The problem is, like we see in all forms of trading, the majority of entrants simply do not have a good grasp of what they are doing, and end up paying the price for this. The hope is that one may learn as one goes, and achieve enough mastery before they give up or go broke.

Given that options speculation requires a higher level of mastery, it therefore becomes less likely that traders who enter this form of trading unprepared will get to where they need to be in time, and this means that it’s even more important to develop one’s skills more prior to speculating with any degree of serious money.

Options Should Never Be Used Just for Leverage

Should one simply wish to leverage their positions, while options do provide a way to do this, this in itself should never cause us to want to trade options instead of trading something else.

The added leverage of options is what draws in so many people to options speculation though, where they see the greater potential for returns on a percentage basis that options clearly do promise, and that is what excites them and makes them want to trade them.

In many cases, traders will choose options simply because they don’t have the means to trade the underlying asset. They don’t realize that they are just as underfunded when they trade options, and if you can’t afford the asset there is no way you should ever be considering putting all your money in options to speculate on it.

This is a great way to lose all of your trading funds, and even though we may only have a small amount of money to trade, and losing it all may not be all that big of a deal, it is simply foolish to go all in with a form of betting that simply cannot accommodate the risks and it’s just a matter of time before things become completely unravelled.

It is paramount that we have enough equity to withstand whatever drawdowns we may expect from a trading strategy and withstand them quite comfortably. Not taking a strategy that ensures one is comfortable with the risks involved is a mistake that even long-term investors tend to make, where bear markets may cause them a great deal of stress and even cause them to make big mistakes.

This is not just a matter of having enough money to trade, we also need to make sure our strategy itself is in line with our comfort level, and one must be quite well funded to handle the risks of options speculation because the nature of this trading is going to involve significant risks generally.

The lure of larger profits is pretty nice, but we also need to account for the specter of major drawdowns, and if the drawdowns we are exposed to are indeed major, then speculating on options may not be appropriate for us right now.

What it Takes To Be Successful Speculating with Options

While trading success does require an edge, it also requires that we be able to manage the risks of our edges, and we require both in all cases to be present to be successful over time. Most people who speculate on options have neither.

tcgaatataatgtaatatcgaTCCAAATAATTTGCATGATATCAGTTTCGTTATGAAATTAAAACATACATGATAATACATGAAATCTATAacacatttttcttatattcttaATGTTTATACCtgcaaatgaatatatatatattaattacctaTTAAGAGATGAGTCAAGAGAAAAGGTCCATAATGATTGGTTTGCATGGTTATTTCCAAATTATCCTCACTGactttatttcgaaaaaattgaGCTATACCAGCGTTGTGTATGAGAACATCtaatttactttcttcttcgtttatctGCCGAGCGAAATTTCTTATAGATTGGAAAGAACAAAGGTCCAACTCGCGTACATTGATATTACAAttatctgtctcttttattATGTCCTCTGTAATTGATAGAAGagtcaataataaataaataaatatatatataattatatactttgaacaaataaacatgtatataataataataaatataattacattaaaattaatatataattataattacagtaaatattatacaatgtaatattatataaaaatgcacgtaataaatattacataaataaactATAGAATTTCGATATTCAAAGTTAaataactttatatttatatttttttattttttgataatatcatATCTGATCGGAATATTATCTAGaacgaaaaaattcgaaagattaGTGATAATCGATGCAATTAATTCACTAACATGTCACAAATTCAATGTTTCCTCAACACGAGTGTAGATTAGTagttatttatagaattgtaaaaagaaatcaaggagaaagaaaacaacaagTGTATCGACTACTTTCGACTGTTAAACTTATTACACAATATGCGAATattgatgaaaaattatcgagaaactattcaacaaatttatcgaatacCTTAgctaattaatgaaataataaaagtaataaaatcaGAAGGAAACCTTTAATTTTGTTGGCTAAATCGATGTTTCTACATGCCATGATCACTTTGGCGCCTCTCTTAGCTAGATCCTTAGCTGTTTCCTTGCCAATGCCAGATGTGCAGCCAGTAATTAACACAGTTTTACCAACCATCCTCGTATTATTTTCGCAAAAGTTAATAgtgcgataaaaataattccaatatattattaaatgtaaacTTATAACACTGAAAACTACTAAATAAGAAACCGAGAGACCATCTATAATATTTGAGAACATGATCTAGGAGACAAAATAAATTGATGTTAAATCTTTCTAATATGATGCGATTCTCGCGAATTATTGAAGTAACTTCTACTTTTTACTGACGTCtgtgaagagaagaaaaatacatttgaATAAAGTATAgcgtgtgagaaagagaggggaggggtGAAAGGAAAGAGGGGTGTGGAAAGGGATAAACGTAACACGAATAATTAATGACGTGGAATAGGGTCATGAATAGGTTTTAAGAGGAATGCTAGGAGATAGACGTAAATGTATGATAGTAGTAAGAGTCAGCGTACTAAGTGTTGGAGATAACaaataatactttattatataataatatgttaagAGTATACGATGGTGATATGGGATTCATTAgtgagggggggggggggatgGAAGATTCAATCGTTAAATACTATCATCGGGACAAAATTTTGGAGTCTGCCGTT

If you don’t know what you are doing, leverage is the last thing you want, especially the high amount of leverage that options speculation offers. What you end up doing in this case is leveraging your market disadvantage, and this will mean that you will experience much greater magnitudes of risk and losses, and go broke much more quickly.

Leverage can be very appropriate if one is leveraging an advantage though, and can manage properly the drawdowns that may occur, and this is what we need to have in place at a minimum to become a profitable options speculator.

If we are just after the leverage part of this though, there are other ways to get this much or more leverage, trading futures for instance or contracts for difference. Whenever we are looking to speculate on options, no matter how great our trading advantage may be, we always want to consider the pros and cons of options speculation versus these other highly leveraged forms of speculating.

There are instances where options speculating may be the chosen path, and in some situations options may be the better way to go, although we do need to consider all factors and not just decide based upon our liking the idea of options, having experience trading them, or just simply preferring the higher level of excitement that they can provide us.

What we never want to do is engage in options speculation where we are not prepared for it, aren’t skilled enough, don’t understand them enough, don’t have the capital to trade them comfortably, aren’t prepared to take on the risk, or when trading the asset directly would make more sense.

When we do not have everything in place to be in a position to succeed at trading, we are unlikely to succeed. This is perhaps especially the case with options speculation. If we do have everything in place though, options speculation can be plenty lucrative.

Eric Baker

Editor, MarketReview.com

Eric has a deep understanding of what moves prices and how we can predict them to take advantage. He also understands why so many traders fail and how they may help themselves.

Contact Eric: eric@marketreview.com

Areas of interest: News & updates from the Commodity Futures Trading Commission, Banking, Futures, Derivatives & more.